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Modern Java Frameworks for Web Development

  • July 28, 2005
  • By Vlad Kofman
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When mainstream computer applications moved to client-server architectures, programmers started to look for ways to simplify the development of projects that used similar technologies and were similar in structure. Thus, the foundations for modern software frameworks were laid.

As development for Web-based application servers and their applications expanded, so did the frameworks that supported these technologies. Currently, there are many software frameworks in the enterprise development space especially for the Java J2EE platform.

In this article, I will concentrate on modern Java development frameworks, discuss their features, and the advantages of using them. Also, I will compare several production quality frameworks, such as Struts, Spring, and Hibernate and go over basic similarities and underlying concepts.

I will briefly examine enterprise development environments or toolkits that were developed to support these frameworks, such as Borland JBuilder, Eclipse, and BEA Workbench. Keep in mind that there are books written on each of the frameworks, and it is impossible to describe in depth all aspects or features of them in any article space. However, I will try to discuss the most widely used concepts.

Common Ground

Almost all modern Web-development frameworks follow the Model-View-Controller (MVC) design. Business logic and presentation are separated and a controller of logic flow coordinates requests from clients and actions taken on the server. This approach has become the de facto of Web development. The underlying mechanics of each framework are of course different, but the APIs that developers use to design and implement their Eeb applications are very similar. The difference also lies in the extensions that each framework provides, such as tag libraries, Java Server Faces, or Java Bean wrappers.

All frameworks use different techniques to coordinate the navigation within the Web application, such as the XML configuration file, java property files, or custom properties. All frameworks also differ in the way the controller module is implemented. For instance, EJBs may instantiate classes needed in each request, or Java reflection can be used to dynamically invoke an appropriate action classes. Also, frameworks may differ conceptually. For example, one framework may define the user request and response (and error) scenario, and another may only define a complete flow from one request to multiple responses and subsequent requests.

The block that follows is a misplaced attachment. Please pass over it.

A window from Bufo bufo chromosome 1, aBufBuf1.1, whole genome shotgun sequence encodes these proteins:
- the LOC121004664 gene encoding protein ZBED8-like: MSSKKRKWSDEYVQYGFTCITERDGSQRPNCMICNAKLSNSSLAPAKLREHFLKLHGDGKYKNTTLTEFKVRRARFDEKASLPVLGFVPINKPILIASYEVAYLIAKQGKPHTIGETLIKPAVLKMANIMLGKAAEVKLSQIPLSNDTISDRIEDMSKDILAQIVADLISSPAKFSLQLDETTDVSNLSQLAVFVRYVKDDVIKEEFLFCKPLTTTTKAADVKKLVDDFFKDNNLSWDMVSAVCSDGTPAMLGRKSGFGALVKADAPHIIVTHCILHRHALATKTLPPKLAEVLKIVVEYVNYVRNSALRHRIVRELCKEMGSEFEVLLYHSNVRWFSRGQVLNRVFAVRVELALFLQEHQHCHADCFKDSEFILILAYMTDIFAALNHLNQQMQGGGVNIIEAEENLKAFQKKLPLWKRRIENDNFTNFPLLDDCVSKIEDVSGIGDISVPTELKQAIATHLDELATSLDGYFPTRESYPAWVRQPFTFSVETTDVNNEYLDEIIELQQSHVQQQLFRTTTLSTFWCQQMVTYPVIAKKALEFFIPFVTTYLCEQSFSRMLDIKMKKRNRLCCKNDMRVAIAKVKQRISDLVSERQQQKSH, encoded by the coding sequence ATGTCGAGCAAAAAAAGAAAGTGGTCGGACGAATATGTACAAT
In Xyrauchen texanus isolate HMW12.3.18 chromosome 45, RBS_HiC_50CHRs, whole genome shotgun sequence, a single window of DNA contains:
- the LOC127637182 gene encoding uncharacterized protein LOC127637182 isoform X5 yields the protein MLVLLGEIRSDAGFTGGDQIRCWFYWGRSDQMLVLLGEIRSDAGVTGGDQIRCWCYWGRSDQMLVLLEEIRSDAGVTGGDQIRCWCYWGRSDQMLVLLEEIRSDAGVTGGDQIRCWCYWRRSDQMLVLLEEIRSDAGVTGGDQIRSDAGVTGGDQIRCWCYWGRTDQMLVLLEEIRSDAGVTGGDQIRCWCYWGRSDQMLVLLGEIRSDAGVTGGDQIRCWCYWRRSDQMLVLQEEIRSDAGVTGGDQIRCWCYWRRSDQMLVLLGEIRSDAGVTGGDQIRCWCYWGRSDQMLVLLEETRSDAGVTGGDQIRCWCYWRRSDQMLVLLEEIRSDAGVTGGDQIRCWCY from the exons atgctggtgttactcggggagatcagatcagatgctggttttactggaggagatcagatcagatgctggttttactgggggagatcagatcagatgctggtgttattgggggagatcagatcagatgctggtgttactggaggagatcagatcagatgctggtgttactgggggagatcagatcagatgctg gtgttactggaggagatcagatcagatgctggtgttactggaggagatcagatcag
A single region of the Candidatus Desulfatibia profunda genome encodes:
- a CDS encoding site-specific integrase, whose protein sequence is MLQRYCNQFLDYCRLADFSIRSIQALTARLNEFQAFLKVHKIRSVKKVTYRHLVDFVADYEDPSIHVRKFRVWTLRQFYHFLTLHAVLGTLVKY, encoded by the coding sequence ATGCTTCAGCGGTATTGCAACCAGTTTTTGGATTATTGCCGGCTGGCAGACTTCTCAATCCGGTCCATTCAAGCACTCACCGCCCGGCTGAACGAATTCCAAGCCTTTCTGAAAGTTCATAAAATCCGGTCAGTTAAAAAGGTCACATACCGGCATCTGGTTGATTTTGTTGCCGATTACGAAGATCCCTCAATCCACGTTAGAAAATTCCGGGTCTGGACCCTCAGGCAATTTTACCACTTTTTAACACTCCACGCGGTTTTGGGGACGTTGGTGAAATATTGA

Java frameworks are similar in the way they structure data flow. After request, some action takes place on the application server, and some data populated objects are always sent to the JSP layer with the response. Data is then extracted from those objects, which could be simple classes with setter and getter methods, java beans, value objects, or some collection objects. Modern Java frameworks also simplify a developer's tasks by providing automatic Session tracking with easy APIs, database connection pools, and even database call wrappers. Some frameworks either provide hooks into other J2EE technologies, such as JMS (Java Messaging Service) or JMX, or have these technologies integrated. Server data persistence and logging also could be part of a framework.

Enterprise Development Environments

Some frameworks became very popular within the Web developer community and enterprise development space. As these frameworks matured into stable releases, commercial IDE (integrated development environment) toolmakers started to build support for them into their products. Some even went as far as to develop whole products based on the concepts of the framework. For example, BEA WebLogic Workshop is build around the Struts framework.

Borland JBuilder has built-in support for Struts and features JSF and JSTL support as well.



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The Eclipse platform became a very popular development tool, partly because of its plug-in base and partly because of its Web framework support. Numerous plug-ins to Eclipse or even entire distributions of Eclipse-based IDEs appeared. Many of the plug-ins were designed for Struts framework development, such as MyEclipse (www.myeclipse.org) or M7 (www.m7.com).

Most of the IDEs feature graphical flow and visual object (or class stub) development environments. For example, here is a JBuilder's Action designer that maps out page sequences of the Web application.



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WebLogic Workshop introduced Java Page Flows, which extend the Struts framework to provide a simplified development model with numerous additional features. Workshop uses Page Flows that make it easy to separate the user interface from the navigation and business logic. A page flow consists of JSP pages that contain the user interface elements and a controller (JPF) file that contains instructions on how data provided by a user is processed and what page will be returned to the user next. A page flow provides a visual overview of the Web application that enables developers to see how the various JSP pages relate to each other and allows quick building of the overall architecture of the Web application.

MyEclipse provides similar features with a much more attractive price tag.



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